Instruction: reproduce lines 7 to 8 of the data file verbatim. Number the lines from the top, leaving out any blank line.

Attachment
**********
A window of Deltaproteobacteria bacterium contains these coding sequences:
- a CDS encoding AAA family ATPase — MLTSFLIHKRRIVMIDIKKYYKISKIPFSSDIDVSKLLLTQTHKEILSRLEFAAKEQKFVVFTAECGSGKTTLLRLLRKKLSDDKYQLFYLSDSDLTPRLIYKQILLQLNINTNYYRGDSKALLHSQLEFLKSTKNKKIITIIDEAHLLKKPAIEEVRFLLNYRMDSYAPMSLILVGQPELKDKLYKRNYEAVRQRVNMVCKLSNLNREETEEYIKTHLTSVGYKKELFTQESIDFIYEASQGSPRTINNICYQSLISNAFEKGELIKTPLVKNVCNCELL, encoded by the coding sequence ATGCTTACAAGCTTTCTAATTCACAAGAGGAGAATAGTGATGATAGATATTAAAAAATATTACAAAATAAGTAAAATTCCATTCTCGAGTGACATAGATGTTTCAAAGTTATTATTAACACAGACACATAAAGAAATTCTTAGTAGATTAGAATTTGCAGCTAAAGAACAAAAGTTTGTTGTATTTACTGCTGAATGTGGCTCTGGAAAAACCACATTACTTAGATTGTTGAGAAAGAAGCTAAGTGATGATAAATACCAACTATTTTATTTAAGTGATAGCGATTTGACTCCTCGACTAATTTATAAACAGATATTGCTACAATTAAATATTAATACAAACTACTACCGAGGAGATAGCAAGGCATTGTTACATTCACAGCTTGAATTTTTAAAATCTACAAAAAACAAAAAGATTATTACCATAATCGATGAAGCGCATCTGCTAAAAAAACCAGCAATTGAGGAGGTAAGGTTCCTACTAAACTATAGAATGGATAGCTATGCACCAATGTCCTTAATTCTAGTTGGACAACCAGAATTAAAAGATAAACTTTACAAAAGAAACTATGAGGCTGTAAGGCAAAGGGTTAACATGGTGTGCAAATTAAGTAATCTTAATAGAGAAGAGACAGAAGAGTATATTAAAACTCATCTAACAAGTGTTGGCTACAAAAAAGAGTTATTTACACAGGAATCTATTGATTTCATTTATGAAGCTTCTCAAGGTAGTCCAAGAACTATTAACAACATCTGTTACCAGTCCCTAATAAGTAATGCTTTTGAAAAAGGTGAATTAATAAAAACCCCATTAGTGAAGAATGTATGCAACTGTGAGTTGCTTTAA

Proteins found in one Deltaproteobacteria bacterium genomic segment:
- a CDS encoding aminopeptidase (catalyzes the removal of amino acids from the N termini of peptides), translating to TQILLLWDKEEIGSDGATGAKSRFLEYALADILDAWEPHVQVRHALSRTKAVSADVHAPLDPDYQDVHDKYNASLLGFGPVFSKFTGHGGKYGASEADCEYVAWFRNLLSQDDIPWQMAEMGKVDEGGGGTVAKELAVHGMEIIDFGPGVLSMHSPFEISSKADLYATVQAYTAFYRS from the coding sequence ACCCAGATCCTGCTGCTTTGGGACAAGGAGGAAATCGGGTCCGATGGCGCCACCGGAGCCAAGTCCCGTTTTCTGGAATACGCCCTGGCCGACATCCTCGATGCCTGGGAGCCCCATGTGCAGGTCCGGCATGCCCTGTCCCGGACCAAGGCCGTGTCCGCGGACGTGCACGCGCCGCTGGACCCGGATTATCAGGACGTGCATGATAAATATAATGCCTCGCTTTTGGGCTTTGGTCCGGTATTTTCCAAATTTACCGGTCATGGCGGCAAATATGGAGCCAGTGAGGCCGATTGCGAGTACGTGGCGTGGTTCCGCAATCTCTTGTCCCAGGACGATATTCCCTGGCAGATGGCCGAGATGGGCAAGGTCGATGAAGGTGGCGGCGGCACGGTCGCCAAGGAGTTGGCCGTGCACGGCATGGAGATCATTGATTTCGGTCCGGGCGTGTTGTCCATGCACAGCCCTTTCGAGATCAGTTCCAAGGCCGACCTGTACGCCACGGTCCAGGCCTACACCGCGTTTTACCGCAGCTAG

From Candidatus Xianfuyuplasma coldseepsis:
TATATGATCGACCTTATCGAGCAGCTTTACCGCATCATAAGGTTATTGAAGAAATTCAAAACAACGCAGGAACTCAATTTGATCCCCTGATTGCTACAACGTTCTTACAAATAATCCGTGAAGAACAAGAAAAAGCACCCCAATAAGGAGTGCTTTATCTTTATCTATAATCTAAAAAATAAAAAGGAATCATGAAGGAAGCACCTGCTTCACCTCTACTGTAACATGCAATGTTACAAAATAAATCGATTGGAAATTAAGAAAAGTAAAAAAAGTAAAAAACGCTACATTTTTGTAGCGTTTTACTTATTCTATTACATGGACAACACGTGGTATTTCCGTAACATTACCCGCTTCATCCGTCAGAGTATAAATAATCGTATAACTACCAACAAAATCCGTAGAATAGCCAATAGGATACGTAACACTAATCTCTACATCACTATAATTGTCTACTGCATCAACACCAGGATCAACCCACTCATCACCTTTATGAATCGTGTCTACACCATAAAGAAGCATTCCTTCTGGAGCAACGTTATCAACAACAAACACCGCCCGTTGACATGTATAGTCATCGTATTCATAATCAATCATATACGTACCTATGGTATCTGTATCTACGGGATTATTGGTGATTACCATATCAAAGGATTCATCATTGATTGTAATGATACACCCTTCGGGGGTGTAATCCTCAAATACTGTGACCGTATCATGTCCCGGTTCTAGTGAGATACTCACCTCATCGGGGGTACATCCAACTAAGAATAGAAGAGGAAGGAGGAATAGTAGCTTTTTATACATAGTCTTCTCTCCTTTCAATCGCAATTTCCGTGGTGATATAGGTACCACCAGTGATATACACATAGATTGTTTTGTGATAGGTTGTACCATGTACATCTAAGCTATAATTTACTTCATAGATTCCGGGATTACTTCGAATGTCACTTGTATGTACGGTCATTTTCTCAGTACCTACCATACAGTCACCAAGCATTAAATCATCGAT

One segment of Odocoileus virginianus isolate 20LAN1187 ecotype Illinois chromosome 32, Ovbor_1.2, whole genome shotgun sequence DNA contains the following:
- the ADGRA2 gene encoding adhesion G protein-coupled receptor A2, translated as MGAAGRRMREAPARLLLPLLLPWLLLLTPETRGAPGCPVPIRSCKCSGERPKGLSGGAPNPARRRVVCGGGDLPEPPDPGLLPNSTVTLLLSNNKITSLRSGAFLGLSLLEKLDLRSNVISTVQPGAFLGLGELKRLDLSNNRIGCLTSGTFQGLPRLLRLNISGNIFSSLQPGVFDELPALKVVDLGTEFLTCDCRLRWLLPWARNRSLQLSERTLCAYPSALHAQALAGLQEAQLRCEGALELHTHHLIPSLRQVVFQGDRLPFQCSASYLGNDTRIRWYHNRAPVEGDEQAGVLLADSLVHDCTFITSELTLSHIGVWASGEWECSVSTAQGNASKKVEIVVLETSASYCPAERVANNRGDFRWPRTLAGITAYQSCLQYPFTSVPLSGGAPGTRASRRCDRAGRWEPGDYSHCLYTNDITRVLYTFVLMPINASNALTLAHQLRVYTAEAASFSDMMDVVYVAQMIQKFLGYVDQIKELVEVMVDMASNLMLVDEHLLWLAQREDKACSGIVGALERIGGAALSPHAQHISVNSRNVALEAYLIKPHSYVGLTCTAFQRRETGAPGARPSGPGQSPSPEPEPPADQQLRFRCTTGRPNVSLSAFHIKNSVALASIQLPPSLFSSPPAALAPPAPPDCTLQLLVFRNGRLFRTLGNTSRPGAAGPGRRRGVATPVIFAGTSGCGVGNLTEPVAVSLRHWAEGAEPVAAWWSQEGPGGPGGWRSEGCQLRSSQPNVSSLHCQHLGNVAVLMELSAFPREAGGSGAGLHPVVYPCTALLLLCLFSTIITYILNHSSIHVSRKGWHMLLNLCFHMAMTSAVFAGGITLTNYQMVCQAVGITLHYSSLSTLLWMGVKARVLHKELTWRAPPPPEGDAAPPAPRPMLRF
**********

One segment of Odocoileus virginianus isolate 20LAN1187 ecotype Illinois chromosome 32, Ovbor_1.2, whole genome shotgun sequence DNA contains the following:
- the ADGRA2 gene encoding adhesion G protein-coupled receptor A2, translated as MGAAGRRMREAPARLLLPLLLPWLLLLTPETRGAPGCPVPIRSCKCSGERPKGLSGGAPNPARRRVVCGGGDLPEPPDPGLLPNSTVTLLLSNNKITSLRSGAFLGLSLLEKLDLRSNVISTVQPGAFLGLGELKRLDLSNNRIGCLTSGTFQGLPRLLRLNISGNIFSSLQPGVFDELPALKVVDLGTEFLTCDCRLRWLLPWARNRSLQLSERTLCAYPSALHAQALAGLQEAQLRCEGALELHTHHLIPSLRQVVFQGDRLPFQCSASYLGNDTRIRWYHNRAPVEGDEQAGVLLADSLVHDCTFITSELTLSHIGVWASGEWECSVSTAQGNASKKVEIVVLETSASYCPAERVANNRGDFRWPRTLAGITAYQSCLQYPFTSVPLSGGAPGTRASRRCDRAGRWEPGDYSHCLYTNDITRVLYTFVLMPINASNALTLAHQLRVYTAEAASFSDMMDVVYVAQMIQKFLGYVDQIKELVEVMVDMASNLMLVDEHLLWLAQREDKACSGIVGALERIGGAALSPHAQHISVNSRNVALEAYLIKPHSYVGLTCTAFQRRETGAPGARPSGPGQSPSPEPEPPADQQLRFRCTTGRPNVSLSAFHIKNSVALASIQLPPSLFSSPPAALAPPAPPDCTLQLLVFRNGRLFRTLGNTSRPGAAGPGRRRGVATPVIFAGTSGCGVGNLTEPVAVSLRHWAEGAEPVAAWWSQEGPGGPGGWRSEGCQLRSSQPNVSSLHCQHLGNVAVLMELSAFPREAGGSGAGLHPVVYPCTALLLLCLFSTIITYILNHSSIHVSRKGWHMLLNLCFHMAMTSAVFAGGITLTNYQMVCQAVGITLHYSSLSTLLWMGVKARVLHKELTWRAPPPPEGDAAPPAPRPMLRF